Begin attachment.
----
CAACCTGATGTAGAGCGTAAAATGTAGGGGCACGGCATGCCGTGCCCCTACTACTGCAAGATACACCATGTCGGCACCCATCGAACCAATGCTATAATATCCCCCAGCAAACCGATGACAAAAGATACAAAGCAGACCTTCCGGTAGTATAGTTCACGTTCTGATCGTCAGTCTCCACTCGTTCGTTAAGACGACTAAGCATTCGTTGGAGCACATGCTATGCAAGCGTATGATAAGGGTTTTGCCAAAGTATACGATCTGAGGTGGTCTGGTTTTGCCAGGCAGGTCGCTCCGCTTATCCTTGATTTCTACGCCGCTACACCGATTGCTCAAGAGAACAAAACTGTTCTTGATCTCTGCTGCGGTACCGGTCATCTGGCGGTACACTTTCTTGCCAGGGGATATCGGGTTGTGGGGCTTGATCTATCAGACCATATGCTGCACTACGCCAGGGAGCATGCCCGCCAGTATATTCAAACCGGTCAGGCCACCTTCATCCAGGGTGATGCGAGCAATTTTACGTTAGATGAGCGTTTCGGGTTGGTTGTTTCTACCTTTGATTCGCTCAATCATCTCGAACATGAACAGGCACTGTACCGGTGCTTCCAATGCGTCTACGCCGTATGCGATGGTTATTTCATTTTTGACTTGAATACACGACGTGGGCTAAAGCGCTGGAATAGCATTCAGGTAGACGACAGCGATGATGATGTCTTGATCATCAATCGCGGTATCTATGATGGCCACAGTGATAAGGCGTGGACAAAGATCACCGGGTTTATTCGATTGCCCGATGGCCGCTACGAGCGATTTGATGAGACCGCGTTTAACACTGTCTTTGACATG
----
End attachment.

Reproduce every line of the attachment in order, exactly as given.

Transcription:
CAACCTGATGTAGAGCGTAAAATGTAGGGGCACGGCATGCCGTGCCCCTACTACTGCAAGATACACCATGTCGGCACCCATCGAACCAATGCTATAATATCCCCCAGCAAACCGATGACAAAAGATACAAAGCAGACCTTCCGGTAGTATAGTTCACGTTCTGATCGTCAGTCTCCACTCGTTCGTTAAGACGACTAAGCATTCGTTGGAGCACATGCTATGCAAGCGTATGATAAGGGTTTTGCCAAAGTATACGATCTGAGGTGGTCTGGTTTTGCCAGGCAGGTCGCTCCGCTTATCCTTGATTTCTACGCCGCTACACCGATTGCTCAAGAGAACAAAACTGTTCTTGATCTCTGCTGCGGTACCGGTCATCTGGCGGTACACTTTCTTGCCAGGGGATATCGGGTTGTGGGGCTTGATCTATCAGACCATATGCTGCACTACGCCAGGGAGCATGCCCGCCAGTATATTCAAACCGGTCAGGCCACCTTCATCCAGGGTGATGCGAGCAATTTTACGTTAGATGAGCGTTTCGGGTTGGTTGTTTCTACCTTTGATTCGCTCAATCATCTCGAACATGAACAGGCACTGTACCGGTGCTTCCAATGCGTCTACGCCGTATGCGATGGTTATTTCATTTTTGACTTGAATACACGACGTGGGCTAAAGCGCTGGAATAGCATTCAGGTAGACGACAGCGATGATGATGTCTTGATCATCAATCGCGGTATCTATGATGGCCACAGTGATAAGGCGTGGACAAAGATCACCGGGTTTATTCGATTGCCCGATGGCCGCTACGAGCGATTTGATGAGACCGCGTTTAACACTGTCTTTGACATG